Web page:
Facebook Confirms Russia Made Fake Social Media Accounts to Influence Election

"We know we have to stay vigilant to keep ahead of people who try to misuse our platform," the company said.

September 8, 2017 9:13 am
Moscow's Red Square.
Moscow's Red Square. (Getty)

Facebook officials have confirmed that there is evidence of Russian efforts to interfere in the 2016 election. Alex Stamos, Facebook’s Chief Security Officer, wrote in a post on the site that fake accounts created by a Kremlin-linked company on the social media platform spent at least $100,000 on more than 3,000 ads in 2015 and 2016 to spread “divisive social and political messages” leading up to the election.

An additional $50,000 and 2,200 ads are considered suspicious and potentially related to Russia-linked ads; Facebook has shut down hundreds of these accounts.

“Our analysis suggests these accounts and Pages were affiliated with one another and likely operated out of Russia,” Stamos wrote. “We know we have to stay vigilant to keep ahead of people who try to misuse our platform…We will continue to invest in our people and technology to help provide a safe place for civic discourse and meaningful connections on Facebook.”

Reporting by the New York Times notes that Facebook isn’t the only social media platform affected by the interference. Thousands of fake accounts on Twitter — many automated, and known as “bots” — have also been identified, and in at least one case, were able to propel the hashtag #HillaryDown into the “trending” section, where the most-discussed topics are showcased to users.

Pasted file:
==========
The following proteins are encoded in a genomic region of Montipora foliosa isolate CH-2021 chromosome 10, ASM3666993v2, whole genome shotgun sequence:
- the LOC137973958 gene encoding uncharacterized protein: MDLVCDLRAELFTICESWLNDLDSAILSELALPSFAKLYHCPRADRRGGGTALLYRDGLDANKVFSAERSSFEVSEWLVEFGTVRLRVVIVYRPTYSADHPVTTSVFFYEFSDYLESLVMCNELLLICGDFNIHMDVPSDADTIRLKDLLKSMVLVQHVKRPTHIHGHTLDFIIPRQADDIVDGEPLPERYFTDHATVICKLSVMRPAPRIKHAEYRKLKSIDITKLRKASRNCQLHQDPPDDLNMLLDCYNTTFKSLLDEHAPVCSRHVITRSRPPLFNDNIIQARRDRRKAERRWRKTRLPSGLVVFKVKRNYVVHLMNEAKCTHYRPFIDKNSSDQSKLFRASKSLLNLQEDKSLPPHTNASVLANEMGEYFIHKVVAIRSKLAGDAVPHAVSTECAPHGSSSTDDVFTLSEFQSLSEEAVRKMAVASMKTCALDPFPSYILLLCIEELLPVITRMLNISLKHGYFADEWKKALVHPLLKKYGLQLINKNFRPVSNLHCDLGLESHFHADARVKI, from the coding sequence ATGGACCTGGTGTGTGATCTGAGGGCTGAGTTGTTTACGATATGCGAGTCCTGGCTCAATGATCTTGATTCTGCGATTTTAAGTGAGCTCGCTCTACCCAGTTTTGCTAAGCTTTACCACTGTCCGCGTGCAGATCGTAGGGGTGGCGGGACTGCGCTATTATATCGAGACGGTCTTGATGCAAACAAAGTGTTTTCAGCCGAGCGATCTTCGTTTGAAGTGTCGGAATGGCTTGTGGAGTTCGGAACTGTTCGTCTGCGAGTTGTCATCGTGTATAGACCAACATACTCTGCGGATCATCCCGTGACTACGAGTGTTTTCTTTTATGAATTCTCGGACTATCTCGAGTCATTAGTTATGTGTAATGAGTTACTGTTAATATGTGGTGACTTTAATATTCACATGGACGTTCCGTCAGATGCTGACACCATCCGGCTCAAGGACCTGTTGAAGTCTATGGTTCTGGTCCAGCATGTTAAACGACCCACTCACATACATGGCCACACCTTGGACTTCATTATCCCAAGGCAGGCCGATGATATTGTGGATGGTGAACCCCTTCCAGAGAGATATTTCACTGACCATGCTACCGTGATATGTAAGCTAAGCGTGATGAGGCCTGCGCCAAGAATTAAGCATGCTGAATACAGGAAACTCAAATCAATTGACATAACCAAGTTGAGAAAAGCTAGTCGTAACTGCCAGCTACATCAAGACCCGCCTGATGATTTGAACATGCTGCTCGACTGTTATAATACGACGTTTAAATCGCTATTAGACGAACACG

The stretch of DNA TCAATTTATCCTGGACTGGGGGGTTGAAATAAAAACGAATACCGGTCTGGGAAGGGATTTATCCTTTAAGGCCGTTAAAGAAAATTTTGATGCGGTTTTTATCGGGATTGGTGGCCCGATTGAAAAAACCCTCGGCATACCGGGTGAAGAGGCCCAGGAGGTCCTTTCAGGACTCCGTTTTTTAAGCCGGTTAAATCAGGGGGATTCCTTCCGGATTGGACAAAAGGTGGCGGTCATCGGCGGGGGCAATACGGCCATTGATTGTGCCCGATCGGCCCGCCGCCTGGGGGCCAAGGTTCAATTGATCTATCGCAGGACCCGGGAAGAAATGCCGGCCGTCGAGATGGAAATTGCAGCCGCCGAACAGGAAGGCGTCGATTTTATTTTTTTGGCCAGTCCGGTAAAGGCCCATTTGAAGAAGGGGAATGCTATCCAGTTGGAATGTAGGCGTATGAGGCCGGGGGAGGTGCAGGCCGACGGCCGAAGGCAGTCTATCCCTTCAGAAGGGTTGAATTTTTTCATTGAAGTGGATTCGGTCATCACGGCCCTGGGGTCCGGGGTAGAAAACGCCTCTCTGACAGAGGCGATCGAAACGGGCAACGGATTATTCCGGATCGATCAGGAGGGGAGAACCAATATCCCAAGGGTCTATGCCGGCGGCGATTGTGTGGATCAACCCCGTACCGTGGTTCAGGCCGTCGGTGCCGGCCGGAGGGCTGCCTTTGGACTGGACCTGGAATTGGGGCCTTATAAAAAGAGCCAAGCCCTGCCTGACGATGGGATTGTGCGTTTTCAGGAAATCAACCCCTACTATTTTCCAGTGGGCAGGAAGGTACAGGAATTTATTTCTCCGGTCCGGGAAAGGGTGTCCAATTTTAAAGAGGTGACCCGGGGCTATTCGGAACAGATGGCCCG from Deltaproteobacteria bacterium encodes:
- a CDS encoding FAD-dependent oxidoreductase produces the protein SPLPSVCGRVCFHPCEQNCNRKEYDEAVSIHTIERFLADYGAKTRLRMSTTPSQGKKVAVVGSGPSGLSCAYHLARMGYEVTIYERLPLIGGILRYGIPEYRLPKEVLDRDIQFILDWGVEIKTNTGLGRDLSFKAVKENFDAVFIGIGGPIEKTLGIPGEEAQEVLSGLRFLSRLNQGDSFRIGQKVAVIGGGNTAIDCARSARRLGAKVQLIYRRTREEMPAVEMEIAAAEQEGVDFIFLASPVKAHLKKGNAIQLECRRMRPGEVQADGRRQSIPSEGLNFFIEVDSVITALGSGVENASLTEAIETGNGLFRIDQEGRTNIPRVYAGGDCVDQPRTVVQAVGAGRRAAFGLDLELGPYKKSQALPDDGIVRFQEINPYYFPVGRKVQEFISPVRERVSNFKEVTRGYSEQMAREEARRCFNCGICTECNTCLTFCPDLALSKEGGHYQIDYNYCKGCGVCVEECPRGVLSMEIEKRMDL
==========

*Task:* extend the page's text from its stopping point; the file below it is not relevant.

Former FBI agent Clinton Watts told the Times that both Twitter and Facebook suffer from a “bot cancer eroding trust on their platforms,” noting that Facebook “has begun cutting out the tumors by deleting false accounts and fighting fake news,” but the same can’t be said for Twitter. “Bots have only spread since the election,” Watts reportedly said.

As of now, the Times reports, both Facebook and Twitter say they are learning from what happened in 2016 to prevent similar interference in the future.

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